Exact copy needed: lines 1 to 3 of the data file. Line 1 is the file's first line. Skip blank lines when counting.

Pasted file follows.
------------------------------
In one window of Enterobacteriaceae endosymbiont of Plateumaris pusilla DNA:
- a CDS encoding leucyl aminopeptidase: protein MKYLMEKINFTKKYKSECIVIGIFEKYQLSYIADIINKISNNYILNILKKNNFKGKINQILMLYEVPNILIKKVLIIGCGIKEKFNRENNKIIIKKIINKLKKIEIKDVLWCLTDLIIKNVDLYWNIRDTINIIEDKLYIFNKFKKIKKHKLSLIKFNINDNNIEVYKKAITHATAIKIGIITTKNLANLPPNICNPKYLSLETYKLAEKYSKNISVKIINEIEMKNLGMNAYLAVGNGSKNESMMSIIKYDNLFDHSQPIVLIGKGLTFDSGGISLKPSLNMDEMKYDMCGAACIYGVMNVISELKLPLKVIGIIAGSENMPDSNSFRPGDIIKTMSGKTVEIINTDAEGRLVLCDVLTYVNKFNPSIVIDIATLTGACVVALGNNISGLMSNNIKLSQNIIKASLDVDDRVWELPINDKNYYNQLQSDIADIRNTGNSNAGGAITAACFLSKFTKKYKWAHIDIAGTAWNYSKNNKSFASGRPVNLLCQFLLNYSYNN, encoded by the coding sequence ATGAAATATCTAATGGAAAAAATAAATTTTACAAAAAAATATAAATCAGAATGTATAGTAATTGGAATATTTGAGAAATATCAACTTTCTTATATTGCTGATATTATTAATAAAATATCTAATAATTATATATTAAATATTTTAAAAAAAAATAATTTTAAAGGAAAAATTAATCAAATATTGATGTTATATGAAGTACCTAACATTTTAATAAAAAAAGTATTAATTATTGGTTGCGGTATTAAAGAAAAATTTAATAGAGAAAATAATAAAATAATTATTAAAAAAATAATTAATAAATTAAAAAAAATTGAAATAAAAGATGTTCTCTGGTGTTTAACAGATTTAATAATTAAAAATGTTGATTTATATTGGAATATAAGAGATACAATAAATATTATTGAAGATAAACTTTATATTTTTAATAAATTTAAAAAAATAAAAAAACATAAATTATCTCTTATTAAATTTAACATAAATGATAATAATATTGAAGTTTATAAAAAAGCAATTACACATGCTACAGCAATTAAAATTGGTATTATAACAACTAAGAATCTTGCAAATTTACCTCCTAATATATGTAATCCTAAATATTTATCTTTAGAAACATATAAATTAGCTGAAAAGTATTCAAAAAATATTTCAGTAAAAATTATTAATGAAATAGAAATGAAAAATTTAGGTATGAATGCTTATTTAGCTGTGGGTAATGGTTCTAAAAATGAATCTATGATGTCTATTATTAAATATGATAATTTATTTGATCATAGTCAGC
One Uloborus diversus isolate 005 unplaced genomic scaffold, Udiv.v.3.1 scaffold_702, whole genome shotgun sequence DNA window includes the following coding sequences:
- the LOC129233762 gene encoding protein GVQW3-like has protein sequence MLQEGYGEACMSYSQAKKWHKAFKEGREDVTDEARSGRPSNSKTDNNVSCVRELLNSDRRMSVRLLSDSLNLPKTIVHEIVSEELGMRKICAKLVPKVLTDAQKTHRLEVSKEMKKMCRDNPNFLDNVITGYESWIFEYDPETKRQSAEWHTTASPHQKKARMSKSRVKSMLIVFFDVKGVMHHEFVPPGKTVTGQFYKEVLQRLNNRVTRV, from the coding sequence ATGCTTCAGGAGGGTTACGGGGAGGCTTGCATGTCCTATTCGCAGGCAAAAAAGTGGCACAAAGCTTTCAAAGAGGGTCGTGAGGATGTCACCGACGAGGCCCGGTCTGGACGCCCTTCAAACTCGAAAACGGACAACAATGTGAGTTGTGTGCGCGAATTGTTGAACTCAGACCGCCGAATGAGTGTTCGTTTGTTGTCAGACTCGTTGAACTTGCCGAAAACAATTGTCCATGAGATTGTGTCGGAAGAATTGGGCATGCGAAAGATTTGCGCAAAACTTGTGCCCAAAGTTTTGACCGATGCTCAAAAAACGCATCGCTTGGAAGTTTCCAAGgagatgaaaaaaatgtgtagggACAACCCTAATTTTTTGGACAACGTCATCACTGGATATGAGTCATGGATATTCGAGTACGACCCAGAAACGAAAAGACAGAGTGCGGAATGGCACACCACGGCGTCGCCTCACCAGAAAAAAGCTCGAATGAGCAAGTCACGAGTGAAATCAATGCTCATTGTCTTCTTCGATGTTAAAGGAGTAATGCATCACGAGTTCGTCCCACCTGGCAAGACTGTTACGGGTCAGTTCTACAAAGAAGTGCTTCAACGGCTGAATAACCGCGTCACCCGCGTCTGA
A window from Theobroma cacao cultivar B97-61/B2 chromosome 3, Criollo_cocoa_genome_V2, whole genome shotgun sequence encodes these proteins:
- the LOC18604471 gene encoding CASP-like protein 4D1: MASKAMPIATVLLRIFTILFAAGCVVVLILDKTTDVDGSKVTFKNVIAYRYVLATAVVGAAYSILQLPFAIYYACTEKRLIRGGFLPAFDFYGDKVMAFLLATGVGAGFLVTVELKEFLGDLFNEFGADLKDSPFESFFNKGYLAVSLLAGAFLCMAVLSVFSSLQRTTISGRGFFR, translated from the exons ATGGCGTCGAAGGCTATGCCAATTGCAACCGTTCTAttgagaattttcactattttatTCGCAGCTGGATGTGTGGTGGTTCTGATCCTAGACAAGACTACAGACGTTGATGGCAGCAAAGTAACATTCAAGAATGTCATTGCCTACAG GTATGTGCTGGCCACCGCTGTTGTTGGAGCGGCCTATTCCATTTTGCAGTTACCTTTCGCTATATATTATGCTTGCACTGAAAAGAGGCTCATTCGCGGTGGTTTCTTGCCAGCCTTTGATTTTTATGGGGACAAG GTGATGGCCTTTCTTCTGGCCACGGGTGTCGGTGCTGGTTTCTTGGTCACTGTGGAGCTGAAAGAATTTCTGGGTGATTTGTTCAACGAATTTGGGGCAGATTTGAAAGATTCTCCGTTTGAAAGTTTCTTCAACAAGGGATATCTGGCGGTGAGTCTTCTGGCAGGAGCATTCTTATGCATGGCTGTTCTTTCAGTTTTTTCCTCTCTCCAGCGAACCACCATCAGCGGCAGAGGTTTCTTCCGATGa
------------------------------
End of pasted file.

In one window of Enterobacteriaceae endosymbiont of Plateumaris pusilla DNA:
- a CDS encoding leucyl aminopeptidase: protein MKYLMEKINFTKKYKSECIVIGIFEKYQLSYIADIINKISNNYILNILKKNNFKGKINQILMLYEVPNILIKKVLIIGCGIKEKFNRENNKIIIKKIINKLKKIEIKDVLWCLTDLIIKNVDLYWNIRDTINIIEDKLYIFNKFKKIKKHKLSLIKFNINDNNIEVYKKAITHATAIKIGIITTKNLANLPPNICNPKYLSLETYKLAEKYSKNISVKIINEIEMKNLGMNAYLAVGNGSKNESMMSIIKYDNLFDHSQPIVLIGKGLTFDSGGISLKPSLNMDEMKYDMCGAACIYGVMNVISELKLPLKVIGIIAGSENMPDSNSFRPGDIIKTMSGKTVEIINTDAEGRLVLCDVLTYVNKFNPSIVIDIATLTGACVVALGNNISGLMSNNIKLSQNIIKASLDVDDRVWELPINDKNYYNQLQSDIADIRNTGNSNAGGAITAACFLSKFTKKYKWAHIDIAGTAWNYSKNNKSFASGRPVNLLCQFLLNYSYNN, encoded by the coding sequence ATGAAATATCTAATGGAAAAAATAAATTTTACAAAAAAATATAAATCAGAATGTATAGTAATTGGAATATTTGAGAAATATCAACTTTCTTATATTGCTGATATTATTAATAAAATATCTAATAATTATATATTAAATATTTTAAAAAAAAATAATTTTAAAGGAAAAATTAATCAAATATTGATGTTATATGAAGTACCTAACATTTTAATAAAAAAAGTATTAATTATTGGTTGCGGTATTAAAGAAAAATTTAATAGAGAAAATAATAAAATAATTATTAAAAAAATAATTAATAAATTAAAAAAAATTGAAATAAAAGATGTTCTCTGGTGTTTAACAGATTTAATAATTAAAAATGTTGATTTATATTGGAATATAAGAGATACAATAAATATTATTGAAGATAAACTTTATATTTTTAATAAATTTAAAAAAATAAAAAAACATAAATTATCTCTTATTAAATTTAACATAAATGATAATAATATTGAAGTTTATAAAAAAGCAATTACACATGCTACAGCAATTAAAATTGGTATTATAACAACTAAGAATCTTGCAAATTTACCTCCTAATATATGTAATCCTAAATATTTATCTTTAGAAACATATAAATTAGCTGAAAAGTATTCAAAAAATATTTCAGTAAAAATTATTAATGAAATAGAAATGAAAAATTTAGGTATGAATGCTTATTTAGCTGTGGGTAATGGTTCTAAAAATGAATCTATGATGTCTATTATTAAATATGATAATTTATTTGATCATAGTCAGC
One Uloborus diversus isolate 005 unplaced genomic scaffold, Udiv.v.3.1 scaffold_702, whole genome shotgun sequence DNA window includes the following coding sequences: